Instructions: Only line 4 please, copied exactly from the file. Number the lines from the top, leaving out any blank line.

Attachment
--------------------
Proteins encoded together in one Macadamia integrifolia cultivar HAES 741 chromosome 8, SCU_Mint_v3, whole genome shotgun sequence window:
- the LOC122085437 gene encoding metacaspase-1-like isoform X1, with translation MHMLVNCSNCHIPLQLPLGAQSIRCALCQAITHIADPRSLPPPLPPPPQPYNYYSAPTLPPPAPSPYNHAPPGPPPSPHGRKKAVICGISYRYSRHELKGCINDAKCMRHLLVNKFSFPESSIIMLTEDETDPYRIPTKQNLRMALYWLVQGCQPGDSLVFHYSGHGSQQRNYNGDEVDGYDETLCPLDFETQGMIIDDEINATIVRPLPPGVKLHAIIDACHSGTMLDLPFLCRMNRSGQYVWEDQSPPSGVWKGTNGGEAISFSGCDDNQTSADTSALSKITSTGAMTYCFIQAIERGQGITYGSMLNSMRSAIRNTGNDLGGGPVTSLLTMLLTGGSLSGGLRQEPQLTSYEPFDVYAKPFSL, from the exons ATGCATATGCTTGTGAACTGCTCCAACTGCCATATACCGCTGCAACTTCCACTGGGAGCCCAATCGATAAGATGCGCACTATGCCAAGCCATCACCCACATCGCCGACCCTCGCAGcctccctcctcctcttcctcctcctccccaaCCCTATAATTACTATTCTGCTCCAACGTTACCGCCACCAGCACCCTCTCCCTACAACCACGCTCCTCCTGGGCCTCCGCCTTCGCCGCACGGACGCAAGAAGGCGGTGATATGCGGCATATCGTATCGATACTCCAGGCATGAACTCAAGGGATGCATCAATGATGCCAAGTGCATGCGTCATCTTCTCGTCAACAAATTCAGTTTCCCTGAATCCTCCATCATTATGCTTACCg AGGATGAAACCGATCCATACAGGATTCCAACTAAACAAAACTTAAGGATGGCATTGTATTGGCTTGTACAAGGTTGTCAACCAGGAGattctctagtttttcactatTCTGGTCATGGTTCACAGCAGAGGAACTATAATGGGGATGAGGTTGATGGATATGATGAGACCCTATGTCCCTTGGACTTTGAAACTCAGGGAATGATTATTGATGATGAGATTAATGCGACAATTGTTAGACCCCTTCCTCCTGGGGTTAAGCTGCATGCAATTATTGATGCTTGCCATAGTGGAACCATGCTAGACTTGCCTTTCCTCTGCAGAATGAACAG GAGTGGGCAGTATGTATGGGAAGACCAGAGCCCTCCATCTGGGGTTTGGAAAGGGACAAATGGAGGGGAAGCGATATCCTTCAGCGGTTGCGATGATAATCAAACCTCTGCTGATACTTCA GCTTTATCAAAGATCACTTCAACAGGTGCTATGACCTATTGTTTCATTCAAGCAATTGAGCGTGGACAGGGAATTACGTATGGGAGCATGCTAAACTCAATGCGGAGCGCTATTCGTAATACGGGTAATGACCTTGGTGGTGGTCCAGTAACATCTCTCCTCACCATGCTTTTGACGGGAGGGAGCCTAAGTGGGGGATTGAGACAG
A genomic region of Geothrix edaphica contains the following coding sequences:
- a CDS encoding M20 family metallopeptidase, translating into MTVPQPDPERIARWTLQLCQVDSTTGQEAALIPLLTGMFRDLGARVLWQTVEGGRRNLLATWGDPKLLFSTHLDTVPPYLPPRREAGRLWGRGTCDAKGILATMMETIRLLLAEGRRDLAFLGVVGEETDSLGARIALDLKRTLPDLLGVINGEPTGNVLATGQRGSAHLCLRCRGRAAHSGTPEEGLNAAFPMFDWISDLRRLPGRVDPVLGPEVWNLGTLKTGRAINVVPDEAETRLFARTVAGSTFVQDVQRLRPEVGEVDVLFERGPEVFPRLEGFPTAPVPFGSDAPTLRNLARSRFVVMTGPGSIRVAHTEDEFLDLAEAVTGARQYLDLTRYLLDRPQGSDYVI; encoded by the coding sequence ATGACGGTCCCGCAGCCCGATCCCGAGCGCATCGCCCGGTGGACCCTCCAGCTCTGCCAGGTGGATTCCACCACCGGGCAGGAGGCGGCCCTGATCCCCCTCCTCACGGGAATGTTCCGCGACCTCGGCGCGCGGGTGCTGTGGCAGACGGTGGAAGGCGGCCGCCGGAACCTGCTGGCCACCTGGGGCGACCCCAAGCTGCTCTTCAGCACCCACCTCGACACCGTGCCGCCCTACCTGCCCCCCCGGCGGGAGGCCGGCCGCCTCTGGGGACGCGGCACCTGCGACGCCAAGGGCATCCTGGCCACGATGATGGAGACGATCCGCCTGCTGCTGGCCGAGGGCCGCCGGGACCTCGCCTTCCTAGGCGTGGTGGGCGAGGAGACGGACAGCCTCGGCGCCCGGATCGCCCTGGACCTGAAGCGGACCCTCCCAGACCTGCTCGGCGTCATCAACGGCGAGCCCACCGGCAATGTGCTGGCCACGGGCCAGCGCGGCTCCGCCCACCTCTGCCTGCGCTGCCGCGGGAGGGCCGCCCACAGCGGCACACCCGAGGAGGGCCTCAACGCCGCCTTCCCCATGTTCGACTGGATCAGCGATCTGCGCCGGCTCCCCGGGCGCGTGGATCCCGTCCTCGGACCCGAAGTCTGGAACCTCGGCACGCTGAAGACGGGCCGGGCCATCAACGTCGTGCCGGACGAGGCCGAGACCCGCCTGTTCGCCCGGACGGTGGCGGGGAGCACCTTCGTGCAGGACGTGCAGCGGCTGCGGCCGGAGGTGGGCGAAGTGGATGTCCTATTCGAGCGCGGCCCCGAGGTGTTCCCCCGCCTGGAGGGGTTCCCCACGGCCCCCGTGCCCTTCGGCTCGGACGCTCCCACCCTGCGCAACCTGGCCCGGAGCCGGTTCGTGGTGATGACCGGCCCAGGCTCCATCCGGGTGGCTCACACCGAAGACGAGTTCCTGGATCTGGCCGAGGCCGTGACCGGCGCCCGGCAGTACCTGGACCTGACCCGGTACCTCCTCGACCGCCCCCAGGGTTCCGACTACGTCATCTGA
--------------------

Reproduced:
- a CDS encoding M20 family metallopeptidase, translating into MTVPQPDPERIARWTLQLCQVDSTTGQEAALIPLLTGMFRDLGARVLWQTVEGGRRNLLATWGDPKLLFSTHLDTVPPYLPPRREAGRLWGRGTCDAKGILATMMETIRLLLAEGRRDLAFLGVVGEETDSLGARIALDLKRTLPDLLGVINGEPTGNVLATGQRGSAHLCLRCRGRAAHSGTPEEGLNAAFPMFDWISDLRRLPGRVDPVLGPEVWNLGTLKTGRAINVVPDEAETRLFARTVAGSTFVQDVQRLRPEVGEVDVLFERGPEVFPRLEGFPTAPVPFGSDAPTLRNLARSRFVVMTGPGSIRVAHTEDEFLDLAEAVTGARQYLDLTRYLLDRPQGSDYVI; encoded by the coding sequence ATGACGGTCCCGCAGCCCGATCCCGAGCGCATCGCCCGGTGGACCCTCCAGCTCTGCCAGGTGGATTCCACCACCGGGCAGGAGGCGGCCCTGATCCCCCTCCTCACGGGAATGTTCCGCGACCTCGGCGCGCGGGTGCTGTGGCAGACGGTGGAAGGCGGCCGCCGGAACCTGCTGGCCACCTGGGGCGACCCCAAGCTGCTCTTCAGCACCCACCTCGACACCGTGCCGCCCTACCTGCCCCCCCGGCGGGAGGCCGGCCGCCTCTGGGGACGCGGCACCTGCGACGCCAAGGGCATCCTGGCCACGATGATGGAGACGATCCGCCTGCTGCTGGCCGAGGGCCGCCGGGACCTCGCCTTCCTAGGCGTGGTGGGCGAGGAGACGGACAGCCTCGGCGCCCGGATCGCCCTGGACCTGAAGCGGACCCTCCCAGACCTGCTCGGCGTCATCAACGGCGAGCCCACCGGCAATGTGCTGGCCACGGGCCAGCGCGGCTCCGCCCACCTCTGCCTGCGCTGCCGCGGGAGGGCCGCCCACAGCGGCACACCCGAGGAGGGCCTCAACGCCGCCTTCCCCATGTTCGACTGGATCAGCGATCTGCGCCGGCTCCCCGGGCGCGTGGATCCCGTCCTCGGACCCGAAGTCTGGAACCTCGGCACGCTGAAGACGGGCCGGGCCATCAACGTCGTGCCGGACGAGGCCGAGACCCGCCTGTTCGCCCGGACGGTGGCGGGGAGCACCTTCGTGCAGGACGTGCAGCGGCTGCGGCCGGAGGTGGGCGAAGTGGATGTCCTATTCGAGCGCGGCCCCGAGGTGTTCCCCCGCCTGGAGGGGTTCCCCACGGCCCCCGTGCCCTTCGGCTCGGACGCTCCCACCCTGCGCAACCTGGCCCGGAGCCGGTTCGTGGTGATGACCGGCCCAGGCTCCATCCGGGTGGCTCACACCGAAGACGAGTTCCTGGATCTGGCCGAGGCCGTGACCGGCGCCCGGCAGTACCTGGACCTGACCCGGTACCTCCTCGACCGCCCCCAGGGTTCCGACTACGTCATCTGA